What do Major League Baseball, Coca Cola, Well Forgo Bank, the W Hotel, and the American Cancer Society have in common? They all use a virtual realm to reach out to potential customers and supporters in novel ways.

Today, traditional media captures less attention from the younger generation, including the young at heart. New venues that address this demographic are evolving. One such approach to connect to this allusive audience is videogame advertising. Consider Massive Corporation, which is now part of Microsoft. The premise of Massive is to reach "Lost Boys" (ages 18 to 34) who pay less attention to mainstream media.

The advertising spend for this market segment is estimated at $12 billion for television and another $10 million on static product placements in videogames. The challenge for advertisers is a declining use of television due to other distractions (Internet, music, messaging) or simply "skipping" ads via TiVo or other recording devices. Another age-old problem for advertisers is the inability to directly measure results or return on investment (ROI).

Massive Corporation's value proposition was to "insert" a series of ads into select Internet-based videogames, visible during play. Massive worked with videogame publishers to install code into their programs allowing for dynamic advertisements to flow into place cards within the gaming environment. Concurrently, impression data flowed back to Massive to be packaged as data for the advertiser. This data allowed the advertiser to adjust content on an ongoing basis for greater effectiveness.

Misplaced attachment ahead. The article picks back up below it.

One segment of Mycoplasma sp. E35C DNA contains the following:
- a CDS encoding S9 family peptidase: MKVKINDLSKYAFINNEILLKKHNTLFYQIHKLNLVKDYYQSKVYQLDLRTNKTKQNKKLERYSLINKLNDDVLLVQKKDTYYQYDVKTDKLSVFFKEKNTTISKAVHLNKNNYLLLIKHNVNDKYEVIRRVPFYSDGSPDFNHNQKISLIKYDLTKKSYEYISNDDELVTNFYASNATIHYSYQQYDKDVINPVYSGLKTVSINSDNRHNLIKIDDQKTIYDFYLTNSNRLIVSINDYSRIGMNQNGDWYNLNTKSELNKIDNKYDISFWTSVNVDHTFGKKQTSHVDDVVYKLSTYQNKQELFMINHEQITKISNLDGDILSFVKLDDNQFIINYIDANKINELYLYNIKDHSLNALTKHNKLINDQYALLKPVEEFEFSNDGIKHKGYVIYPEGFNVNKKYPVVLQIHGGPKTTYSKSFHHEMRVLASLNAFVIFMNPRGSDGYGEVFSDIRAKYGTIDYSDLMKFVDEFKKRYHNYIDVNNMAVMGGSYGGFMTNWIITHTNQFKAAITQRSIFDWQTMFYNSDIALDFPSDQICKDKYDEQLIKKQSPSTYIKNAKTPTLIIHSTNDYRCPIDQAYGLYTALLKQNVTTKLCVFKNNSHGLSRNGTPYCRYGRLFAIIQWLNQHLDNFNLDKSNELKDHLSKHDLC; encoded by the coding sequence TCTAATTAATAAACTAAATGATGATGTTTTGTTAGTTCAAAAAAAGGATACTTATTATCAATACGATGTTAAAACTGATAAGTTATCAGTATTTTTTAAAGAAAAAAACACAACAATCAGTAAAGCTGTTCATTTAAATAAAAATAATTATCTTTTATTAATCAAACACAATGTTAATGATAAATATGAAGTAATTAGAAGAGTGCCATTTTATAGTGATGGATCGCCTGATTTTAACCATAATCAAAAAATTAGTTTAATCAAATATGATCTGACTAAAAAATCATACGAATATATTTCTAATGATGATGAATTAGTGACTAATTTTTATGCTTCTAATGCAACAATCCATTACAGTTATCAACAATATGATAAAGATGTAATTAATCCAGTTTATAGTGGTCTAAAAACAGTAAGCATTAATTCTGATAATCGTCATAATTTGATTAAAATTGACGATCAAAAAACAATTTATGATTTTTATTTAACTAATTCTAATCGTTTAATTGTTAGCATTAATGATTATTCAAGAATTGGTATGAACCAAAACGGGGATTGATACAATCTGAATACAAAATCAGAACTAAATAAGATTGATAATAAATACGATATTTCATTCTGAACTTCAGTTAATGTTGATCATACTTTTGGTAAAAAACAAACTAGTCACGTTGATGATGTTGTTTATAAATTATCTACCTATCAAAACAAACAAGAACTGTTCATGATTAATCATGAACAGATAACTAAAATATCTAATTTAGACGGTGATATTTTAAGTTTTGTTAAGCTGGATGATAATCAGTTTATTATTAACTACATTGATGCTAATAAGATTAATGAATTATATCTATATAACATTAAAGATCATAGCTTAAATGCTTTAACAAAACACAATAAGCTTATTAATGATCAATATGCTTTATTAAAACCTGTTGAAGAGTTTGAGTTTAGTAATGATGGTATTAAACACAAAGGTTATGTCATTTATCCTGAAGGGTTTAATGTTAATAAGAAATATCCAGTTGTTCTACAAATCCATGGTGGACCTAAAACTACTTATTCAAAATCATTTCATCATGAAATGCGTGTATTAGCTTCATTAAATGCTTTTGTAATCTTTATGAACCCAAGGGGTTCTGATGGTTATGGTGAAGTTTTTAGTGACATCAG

For the first time, advertisers had real-time data about their ads which where directly targeted to the audience they sought. Since most Internet gaming environments require payment and personal information, demographic detail increased.

Another untapped arena for advertisers is virtual worlds. Places like Second Life and Entropia Universe provide opportunities to interact and communicate with users in ways not achievable through traditional mediums. In these settings, individuals create a 3D "avatar" (human or fantasy characters) and through walking, flying, or teleporting can explore imaginary worlds.

These virtual spaces take shape in numerous forms and may resemble a city street in Amsterdam, a walk through the Louvre Museum in Paris, or standing on the bow of the Titanic—strike a pose as Rose or Jack! As part of your "Second Life," you may acquire land, build a house, and shop at yard sales to buy clothes or home furnishings. Real dollars are exchanged in these worlds, and the lines between fantasy and reality become blurred.

In addition, you may form relationships with neighbors and groups that share similar interests or causes. Innovative organizations may create venues that interest this younger generation and weave their brand into the activity or environment.

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Bill Nissim consults with organizations on strategic branding imperatives. He has helped firms make the transition to Second Life and has fostered brand creation in virtual worlds. Bill has held senior management positions at Fortune 100 firms. Reach him via www.ideawerksstudios.com.